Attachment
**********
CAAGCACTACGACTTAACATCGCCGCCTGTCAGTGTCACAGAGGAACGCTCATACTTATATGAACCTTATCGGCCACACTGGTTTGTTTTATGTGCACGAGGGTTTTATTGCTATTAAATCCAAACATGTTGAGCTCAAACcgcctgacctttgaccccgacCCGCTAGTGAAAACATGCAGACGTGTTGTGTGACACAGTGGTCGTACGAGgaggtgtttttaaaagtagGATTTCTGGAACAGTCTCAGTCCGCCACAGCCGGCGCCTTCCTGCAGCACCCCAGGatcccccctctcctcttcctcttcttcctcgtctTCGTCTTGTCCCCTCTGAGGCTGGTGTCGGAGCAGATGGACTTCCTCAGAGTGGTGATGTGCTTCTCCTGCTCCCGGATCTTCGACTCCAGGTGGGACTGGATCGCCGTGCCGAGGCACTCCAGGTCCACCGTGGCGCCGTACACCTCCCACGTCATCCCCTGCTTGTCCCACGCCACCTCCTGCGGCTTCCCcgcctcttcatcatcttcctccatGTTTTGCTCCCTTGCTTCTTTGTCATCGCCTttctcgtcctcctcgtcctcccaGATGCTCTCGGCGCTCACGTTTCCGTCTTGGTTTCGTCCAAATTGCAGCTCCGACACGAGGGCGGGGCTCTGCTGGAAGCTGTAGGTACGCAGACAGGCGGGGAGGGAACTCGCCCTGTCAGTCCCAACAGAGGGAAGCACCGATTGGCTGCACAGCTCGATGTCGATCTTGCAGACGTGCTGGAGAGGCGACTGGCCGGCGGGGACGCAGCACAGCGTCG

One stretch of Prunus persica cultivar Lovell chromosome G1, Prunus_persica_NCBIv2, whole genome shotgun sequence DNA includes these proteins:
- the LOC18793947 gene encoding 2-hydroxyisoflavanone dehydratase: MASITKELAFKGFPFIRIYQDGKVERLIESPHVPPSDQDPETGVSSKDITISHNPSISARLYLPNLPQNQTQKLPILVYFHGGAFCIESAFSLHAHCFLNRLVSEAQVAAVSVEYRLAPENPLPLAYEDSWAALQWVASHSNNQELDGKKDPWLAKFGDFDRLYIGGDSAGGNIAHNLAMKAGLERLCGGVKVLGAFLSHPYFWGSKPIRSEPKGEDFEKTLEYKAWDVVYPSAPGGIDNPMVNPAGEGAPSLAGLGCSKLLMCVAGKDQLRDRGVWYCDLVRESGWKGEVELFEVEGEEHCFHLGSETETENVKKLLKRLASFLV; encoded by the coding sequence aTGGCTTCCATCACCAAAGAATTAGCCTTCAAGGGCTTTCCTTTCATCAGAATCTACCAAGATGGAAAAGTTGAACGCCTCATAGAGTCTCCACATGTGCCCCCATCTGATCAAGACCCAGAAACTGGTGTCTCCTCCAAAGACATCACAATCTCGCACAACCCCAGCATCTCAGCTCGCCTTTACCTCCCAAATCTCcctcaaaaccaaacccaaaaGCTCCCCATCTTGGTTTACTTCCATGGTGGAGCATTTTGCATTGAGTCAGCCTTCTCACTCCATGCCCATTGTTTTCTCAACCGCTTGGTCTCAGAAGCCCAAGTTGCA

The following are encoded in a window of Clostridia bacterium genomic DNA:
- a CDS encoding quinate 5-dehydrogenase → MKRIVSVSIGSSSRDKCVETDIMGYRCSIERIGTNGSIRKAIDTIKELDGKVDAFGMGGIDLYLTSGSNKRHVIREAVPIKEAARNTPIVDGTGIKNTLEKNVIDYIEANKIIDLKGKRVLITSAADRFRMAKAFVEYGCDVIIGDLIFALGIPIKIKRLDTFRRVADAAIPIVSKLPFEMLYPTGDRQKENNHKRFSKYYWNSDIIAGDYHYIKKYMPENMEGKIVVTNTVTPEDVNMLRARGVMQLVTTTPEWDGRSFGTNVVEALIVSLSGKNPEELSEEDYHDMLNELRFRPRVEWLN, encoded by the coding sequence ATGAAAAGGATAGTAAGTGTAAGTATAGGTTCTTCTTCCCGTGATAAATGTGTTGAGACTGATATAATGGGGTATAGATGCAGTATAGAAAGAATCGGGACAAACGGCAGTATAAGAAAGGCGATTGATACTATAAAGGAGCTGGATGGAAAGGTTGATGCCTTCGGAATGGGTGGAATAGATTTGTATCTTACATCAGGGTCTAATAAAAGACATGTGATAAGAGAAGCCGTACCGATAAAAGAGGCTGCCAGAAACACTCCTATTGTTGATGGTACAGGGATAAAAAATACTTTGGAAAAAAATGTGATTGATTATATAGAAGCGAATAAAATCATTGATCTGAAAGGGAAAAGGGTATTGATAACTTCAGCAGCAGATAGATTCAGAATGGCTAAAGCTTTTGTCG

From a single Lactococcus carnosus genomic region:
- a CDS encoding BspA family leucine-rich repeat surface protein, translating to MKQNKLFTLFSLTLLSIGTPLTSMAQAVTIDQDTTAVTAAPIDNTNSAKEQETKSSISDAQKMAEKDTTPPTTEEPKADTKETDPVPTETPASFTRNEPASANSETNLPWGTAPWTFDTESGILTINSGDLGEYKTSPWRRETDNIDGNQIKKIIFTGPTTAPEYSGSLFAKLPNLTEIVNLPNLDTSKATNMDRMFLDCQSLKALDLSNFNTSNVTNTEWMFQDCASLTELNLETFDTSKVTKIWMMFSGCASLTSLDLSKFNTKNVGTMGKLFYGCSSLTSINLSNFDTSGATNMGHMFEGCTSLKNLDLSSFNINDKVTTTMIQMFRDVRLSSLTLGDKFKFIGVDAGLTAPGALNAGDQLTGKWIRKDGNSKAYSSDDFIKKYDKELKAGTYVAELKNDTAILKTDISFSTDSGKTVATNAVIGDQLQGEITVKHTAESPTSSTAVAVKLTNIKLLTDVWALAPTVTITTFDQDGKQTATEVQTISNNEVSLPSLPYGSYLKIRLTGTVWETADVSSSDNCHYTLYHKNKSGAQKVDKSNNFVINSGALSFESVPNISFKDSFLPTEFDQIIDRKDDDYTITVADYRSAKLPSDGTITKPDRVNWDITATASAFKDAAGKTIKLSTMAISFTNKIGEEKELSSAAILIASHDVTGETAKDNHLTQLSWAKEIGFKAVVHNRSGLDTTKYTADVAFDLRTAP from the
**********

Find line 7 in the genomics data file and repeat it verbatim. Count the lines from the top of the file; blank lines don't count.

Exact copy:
- a CDS encoding BspA family leucine-rich repeat surface protein, translating to MKQNKLFTLFSLTLLSIGTPLTSMAQAVTIDQDTTAVTAAPIDNTNSAKEQETKSSISDAQKMAEKDTTPPTTEEPKADTKETDPVPTETPASFTRNEPASANSETNLPWGTAPWTFDTESGILTINSGDLGEYKTSPWRRETDNIDGNQIKKIIFTGPTTAPEYSGSLFAKLPNLTEIVNLPNLDTSKATNMDRMFLDCQSLKALDLSNFNTSNVTNTEWMFQDCASLTELNLETFDTSKVTKIWMMFSGCASLTSLDLSKFNTKNVGTMGKLFYGCSSLTSINLSNFDTSGATNMGHMFEGCTSLKNLDLSSFNINDKVTTTMIQMFRDVRLSSLTLGDKFKFIGVDAGLTAPGALNAGDQLTGKWIRKDGNSKAYSSDDFIKKYDKELKAGTYVAELKNDTAILKTDISFSTDSGKTVATNAVIGDQLQGEITVKHTAESPTSSTAVAVKLTNIKLLTDVWALAPTVTITTFDQDGKQTATEVQTISNNEVSLPSLPYGSYLKIRLTGTVWETADVSSSDNCHYTLYHKNKSGAQKVDKSNNFVINSGALSFESVPNISFKDSFLPTEFDQIIDRKDDDYTITVADYRSAKLPSDGTITKPDRVNWDITATASAFKDAAGKTIKLSTMAISFTNKIGEEKELSSAAILIASHDVTGETAKDNHLTQLSWAKEIGFKAVVHNRSGLDTTKYTADVAFDLRTAP from the